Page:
Thu Mar 02, 01:08:00 AM 2006  
Blogger Unknown said...

I really love this series. It's well thought out and you explain yourself really well. I knew O wasn't for me when I was attacked by O people - whatever. I knew I'd have to be a Jew on my own terms then. I waver back and forth, in and out of observance and I do wish I was more observant than I have allowed myself to be. But when you're constantly told that no matter what you do you'll never be good enough...why try? Now my goal is the be the Jew I can be..and define that in terms of the Reform movement for now. But if asked? I'd never admit ANY affiliation. The minute you do...suddenly you'll never be good enough no matter what. That's not a trip I wish to take.

Fri Mar 03, 06:17:00 PM 2006  
Anonymous Anonymous said...

Hi, I'm an almost 16 year old girl who found this blog while taking part in my new hobby of finding blogs written about Judaism. Thank you so much for all of this, I read a lot of your posts and the things you have said mean a lot to me. I consider myself somewhat right-wing conservative in most regards, but i do wear a tallis and put on tfillin. I have an intense love of Judaism, and I've been working really hard at strengthening my connection with the Jewish people and with God, and I can wholeheartedly relate to the idea of why becoming more observant for you could probably never mean Orthosox, because I'm experiencing the same thing. So again, thank you so much for this. Keep up the great work!!

Sat Mar 04, 09:37:00 PM 2006  
Blogger Shira Salamone said...

Z, thanks for your kind words. I did put a lot of thought into this series, but, apparently, not enough: I have been taken to task by Dilbert, and quite rightly so, for focussing almost exclusively on the Chareidi (right-wing) segment of the Orthodox community. While I still don't think that I would feel comfortable as an Orthodox Jew at this time, it's certainly true that there's a much broader spectrum of interpretations of the "rules and regs." than that the interpretation that I emphasized in this series.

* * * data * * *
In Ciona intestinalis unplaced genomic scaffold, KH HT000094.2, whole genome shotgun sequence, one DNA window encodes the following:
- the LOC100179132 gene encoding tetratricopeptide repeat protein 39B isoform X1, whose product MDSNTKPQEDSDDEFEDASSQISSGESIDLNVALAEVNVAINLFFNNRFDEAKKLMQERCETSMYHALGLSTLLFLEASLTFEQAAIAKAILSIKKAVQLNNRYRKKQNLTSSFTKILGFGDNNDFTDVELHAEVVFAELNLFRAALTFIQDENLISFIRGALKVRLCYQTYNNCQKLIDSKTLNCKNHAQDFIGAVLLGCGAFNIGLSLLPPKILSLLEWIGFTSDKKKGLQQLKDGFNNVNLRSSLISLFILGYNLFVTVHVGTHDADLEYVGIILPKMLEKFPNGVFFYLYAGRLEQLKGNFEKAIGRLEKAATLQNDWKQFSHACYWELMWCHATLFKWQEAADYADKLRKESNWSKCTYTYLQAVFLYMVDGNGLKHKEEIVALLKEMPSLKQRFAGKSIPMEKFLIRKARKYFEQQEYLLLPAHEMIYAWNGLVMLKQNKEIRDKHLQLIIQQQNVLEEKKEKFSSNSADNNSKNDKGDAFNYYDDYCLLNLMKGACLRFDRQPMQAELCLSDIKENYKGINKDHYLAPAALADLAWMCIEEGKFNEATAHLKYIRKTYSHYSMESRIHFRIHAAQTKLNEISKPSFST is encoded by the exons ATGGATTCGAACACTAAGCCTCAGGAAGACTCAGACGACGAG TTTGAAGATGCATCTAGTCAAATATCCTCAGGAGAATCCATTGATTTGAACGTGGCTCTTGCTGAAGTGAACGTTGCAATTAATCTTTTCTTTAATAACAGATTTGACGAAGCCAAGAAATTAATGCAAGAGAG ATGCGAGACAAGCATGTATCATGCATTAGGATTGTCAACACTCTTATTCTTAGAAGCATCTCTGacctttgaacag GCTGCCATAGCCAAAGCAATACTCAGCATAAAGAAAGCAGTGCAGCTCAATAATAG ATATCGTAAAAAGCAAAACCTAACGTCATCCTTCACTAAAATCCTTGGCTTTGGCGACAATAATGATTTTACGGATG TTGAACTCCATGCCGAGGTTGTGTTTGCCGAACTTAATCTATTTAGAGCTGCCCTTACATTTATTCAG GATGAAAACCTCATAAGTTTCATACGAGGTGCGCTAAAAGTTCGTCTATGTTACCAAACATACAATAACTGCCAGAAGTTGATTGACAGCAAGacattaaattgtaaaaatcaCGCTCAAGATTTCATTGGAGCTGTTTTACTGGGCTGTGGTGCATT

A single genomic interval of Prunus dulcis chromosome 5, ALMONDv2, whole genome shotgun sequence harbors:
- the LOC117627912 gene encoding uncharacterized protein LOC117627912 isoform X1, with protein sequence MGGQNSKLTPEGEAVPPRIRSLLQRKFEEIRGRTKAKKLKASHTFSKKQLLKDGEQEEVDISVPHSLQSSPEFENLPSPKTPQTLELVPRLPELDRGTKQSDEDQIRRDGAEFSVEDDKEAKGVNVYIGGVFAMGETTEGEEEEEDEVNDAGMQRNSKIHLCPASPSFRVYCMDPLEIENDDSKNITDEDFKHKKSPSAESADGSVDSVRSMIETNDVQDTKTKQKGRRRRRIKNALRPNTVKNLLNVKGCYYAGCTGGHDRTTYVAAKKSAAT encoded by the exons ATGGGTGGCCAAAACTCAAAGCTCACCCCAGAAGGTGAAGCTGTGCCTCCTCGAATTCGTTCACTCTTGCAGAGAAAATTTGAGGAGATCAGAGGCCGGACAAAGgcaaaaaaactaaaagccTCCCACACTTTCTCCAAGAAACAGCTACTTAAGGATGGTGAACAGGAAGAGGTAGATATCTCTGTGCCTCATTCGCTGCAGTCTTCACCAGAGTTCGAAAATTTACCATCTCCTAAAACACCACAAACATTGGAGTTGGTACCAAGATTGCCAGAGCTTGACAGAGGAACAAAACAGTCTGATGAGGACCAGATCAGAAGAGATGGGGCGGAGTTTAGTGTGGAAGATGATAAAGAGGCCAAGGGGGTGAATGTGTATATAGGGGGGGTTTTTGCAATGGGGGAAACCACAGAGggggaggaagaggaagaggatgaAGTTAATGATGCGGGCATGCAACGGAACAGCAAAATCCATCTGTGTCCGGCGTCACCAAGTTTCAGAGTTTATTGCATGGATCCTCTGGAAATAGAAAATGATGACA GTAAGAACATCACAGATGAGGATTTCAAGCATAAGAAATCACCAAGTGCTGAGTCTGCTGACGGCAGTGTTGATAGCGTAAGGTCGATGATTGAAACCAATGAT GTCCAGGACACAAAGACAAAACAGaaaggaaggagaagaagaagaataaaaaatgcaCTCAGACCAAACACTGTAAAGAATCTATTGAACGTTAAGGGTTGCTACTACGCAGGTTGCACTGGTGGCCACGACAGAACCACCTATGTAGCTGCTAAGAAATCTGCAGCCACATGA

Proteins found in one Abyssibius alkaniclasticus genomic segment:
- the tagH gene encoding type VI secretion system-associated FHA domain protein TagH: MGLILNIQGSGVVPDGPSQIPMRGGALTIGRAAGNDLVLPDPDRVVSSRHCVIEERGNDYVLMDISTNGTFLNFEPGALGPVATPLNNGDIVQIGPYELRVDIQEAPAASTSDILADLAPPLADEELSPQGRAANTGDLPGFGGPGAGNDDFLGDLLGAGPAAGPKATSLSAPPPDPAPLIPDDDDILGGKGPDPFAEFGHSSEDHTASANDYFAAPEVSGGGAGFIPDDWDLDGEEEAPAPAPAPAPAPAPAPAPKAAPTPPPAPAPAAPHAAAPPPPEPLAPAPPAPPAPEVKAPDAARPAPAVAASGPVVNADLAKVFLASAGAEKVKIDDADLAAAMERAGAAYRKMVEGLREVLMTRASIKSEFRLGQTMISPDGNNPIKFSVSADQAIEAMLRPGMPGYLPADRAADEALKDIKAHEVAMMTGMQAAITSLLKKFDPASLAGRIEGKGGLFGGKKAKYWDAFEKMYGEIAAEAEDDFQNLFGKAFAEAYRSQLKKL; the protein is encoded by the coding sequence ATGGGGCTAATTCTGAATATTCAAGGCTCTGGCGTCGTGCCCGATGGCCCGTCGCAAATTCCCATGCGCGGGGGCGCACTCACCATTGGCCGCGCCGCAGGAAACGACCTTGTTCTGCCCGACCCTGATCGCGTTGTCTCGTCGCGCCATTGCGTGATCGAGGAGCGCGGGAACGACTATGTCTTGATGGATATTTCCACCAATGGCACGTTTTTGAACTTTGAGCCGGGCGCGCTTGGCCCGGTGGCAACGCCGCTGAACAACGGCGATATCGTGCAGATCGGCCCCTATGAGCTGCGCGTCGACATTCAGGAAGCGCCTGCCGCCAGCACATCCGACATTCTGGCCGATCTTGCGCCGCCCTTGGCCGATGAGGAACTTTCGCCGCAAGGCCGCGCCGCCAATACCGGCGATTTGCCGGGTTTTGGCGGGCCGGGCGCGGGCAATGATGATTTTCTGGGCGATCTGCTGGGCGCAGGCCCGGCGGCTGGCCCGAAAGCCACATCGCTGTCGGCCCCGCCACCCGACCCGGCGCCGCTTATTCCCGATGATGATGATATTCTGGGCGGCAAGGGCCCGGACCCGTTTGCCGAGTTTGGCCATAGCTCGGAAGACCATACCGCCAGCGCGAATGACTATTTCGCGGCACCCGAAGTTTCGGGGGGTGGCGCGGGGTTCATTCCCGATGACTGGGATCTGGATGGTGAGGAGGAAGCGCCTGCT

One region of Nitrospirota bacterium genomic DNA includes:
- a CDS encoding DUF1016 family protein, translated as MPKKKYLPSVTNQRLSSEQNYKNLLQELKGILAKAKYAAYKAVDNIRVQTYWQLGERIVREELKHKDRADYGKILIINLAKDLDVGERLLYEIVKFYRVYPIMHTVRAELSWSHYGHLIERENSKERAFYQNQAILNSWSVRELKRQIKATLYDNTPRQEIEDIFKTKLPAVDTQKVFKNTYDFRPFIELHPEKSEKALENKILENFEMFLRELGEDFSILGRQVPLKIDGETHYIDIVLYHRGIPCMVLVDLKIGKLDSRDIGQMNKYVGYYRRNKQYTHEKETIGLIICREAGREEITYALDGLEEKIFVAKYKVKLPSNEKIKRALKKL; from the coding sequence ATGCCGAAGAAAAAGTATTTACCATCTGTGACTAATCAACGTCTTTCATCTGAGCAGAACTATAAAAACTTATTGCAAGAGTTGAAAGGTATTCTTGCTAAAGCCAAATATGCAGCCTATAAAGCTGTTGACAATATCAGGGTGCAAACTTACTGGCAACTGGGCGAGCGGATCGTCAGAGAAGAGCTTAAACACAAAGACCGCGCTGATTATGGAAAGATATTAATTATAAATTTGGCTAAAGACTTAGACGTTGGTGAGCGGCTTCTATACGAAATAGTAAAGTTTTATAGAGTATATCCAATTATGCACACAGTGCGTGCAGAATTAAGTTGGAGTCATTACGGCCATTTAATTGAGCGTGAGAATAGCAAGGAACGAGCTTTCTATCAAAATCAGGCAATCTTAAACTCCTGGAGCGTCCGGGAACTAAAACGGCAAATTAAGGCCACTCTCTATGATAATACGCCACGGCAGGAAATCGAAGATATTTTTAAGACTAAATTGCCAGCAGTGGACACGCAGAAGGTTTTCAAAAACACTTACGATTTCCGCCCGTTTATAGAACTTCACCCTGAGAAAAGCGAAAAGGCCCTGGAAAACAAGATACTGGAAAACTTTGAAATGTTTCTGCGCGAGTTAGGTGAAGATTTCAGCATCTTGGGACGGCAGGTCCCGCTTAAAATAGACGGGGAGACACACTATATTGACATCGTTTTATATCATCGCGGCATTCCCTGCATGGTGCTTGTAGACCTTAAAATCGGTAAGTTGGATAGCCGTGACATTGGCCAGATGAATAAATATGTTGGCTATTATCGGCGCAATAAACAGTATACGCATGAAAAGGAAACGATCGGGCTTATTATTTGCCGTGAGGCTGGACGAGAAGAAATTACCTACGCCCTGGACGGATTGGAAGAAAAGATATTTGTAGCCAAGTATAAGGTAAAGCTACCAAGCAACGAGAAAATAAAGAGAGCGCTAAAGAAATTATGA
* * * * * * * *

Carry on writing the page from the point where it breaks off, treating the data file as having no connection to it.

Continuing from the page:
I, too, am trying to be the Jew that I can be. Where that effort will lead me remains to be seen. Stay tuned. :)

Sun Mar 05, 12:53:00 AM 2006  
Blogger Shira Salamone said...

Hi, anon., and welcome aboard. You might want to try picking a name for yourself, as that will make it easier for folks to figure out which "anonymous" is you and which is someone else. (It's not at all unusual for more than one person to comment anonymously, and it gets pretty confusing trying to figure out which anonymous comment was posted by which anonymous commenter.) When you write a comment, you'll be asked to "Choose an identity." Just click on "Other" and make up a name for yourself. I didn't realize just how informal one could be in choosing a blogging ID when I chose to call myself Shira Salamone--I've seen names as interesting as "Mis-nagid" (great pun), and as meshuggah as PsychoToddler. By all means, feel free to be creative.

A really good place to look for Jewish blogs is, which is on my blogroll. It's basically a site that posts hyperlinks to posts on many different Jewish blogs. Hyperlinks to the most recent posts come first, so that's a good place to check out the latest.

Also on my blogroll are links to a few other folks in your general age range. Fudge, of "More Tales of Crime and Treason . . .," just turned 17. 30CAL, of "One Half of Thirty," just turned 16. I have reason to believe that the self-name "MajorMoron" (I doubt that) of "Frozen Custard Butterburgers," (apparently a fun frum guy out to give his yeshiva teachers conniptions :)), is roughly 14 or 15. Chana (not yet on my blogroll, but maybe, down the line . . .) is 17, and her blog is called The Curious Jew. Those are just some suggestions for blogs that you might want to check out.

Best of luck in your quest to be "the Jew that you can be," as Z so poetically put it.

Sun Mar 05, 01:54:00 AM 2006